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The Growing Season


Over time I have been adopting habits I think are characteristic of New England residents, because this transplanted New Yorker wants to fit in, as best I can.

I have resolved to purchase a copy of The Old Farmer’s Almanac each year. I see often see it for sale, whether in downtown Portsmouth gift shops, the local Ace Hardware, even at gas station convenience stores. The almanac is chock full of useful information for each day of the year: sunrises and sunsets, the movements of the stars, notable dates; plus there are recipes and pointers, stories, jokes, puzzles and anecdotes.

Recently while paging through the book, I discovered a “Frosts and Growing Seasons” section which listed the number of days between the last frost of spring and the first of autumn for selected cities and towns throughout the U.S.

It turns out that Concord, New Hampshire has a growing season of just 127 days! That’s in stark contrast to places like Phoenix, Arizona with 340 (the longest season I saw on the list), or Charleston, South Carolina, with 298. Suffice it to say, farmers up here must take advantage of all the warm days they can get!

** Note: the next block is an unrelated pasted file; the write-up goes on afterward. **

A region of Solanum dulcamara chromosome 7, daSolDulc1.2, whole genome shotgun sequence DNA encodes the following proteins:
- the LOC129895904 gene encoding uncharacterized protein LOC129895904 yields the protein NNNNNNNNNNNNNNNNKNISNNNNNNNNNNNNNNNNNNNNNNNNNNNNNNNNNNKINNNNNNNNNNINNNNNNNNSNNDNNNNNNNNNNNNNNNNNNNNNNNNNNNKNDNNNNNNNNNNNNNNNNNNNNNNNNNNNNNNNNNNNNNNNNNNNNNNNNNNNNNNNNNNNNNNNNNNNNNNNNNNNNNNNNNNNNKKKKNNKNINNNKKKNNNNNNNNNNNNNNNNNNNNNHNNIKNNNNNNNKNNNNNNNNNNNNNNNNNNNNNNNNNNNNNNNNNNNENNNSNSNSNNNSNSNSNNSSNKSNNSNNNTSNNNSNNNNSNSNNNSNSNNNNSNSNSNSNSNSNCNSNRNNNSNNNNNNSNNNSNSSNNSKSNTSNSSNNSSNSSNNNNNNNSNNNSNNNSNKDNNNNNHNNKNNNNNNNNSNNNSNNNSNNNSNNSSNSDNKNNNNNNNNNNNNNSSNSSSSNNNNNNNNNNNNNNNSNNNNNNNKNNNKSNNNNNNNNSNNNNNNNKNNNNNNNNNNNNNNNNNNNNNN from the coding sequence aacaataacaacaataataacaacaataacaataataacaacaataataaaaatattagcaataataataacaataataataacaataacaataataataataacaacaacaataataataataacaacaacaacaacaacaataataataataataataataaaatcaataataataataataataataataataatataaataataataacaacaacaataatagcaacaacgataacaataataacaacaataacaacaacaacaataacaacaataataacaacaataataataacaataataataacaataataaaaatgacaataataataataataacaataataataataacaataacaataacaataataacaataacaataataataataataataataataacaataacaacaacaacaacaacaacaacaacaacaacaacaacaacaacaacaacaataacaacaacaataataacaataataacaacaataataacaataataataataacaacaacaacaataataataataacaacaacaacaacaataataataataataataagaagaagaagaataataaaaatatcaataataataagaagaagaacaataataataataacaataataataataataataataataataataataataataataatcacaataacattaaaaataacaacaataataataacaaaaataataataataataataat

Which brings me to our annuity industry. We are now entering the second quarter, which is typically the best in terms of sales production. A big reason for that, of course, is April tax time, when IRA holders make their annual contributions. Moreover, May not only brings prospectus updates, it tends to be the time when new products are introduced. I suspect that in Q2 many financial advisors seek to ramp up new business and close tickets before they take their summer break in Q3.

So, I would like to ask my industry readers: how long is your growing season? Is it short like up here in New Hampshire? Or is it long and languid like down south?


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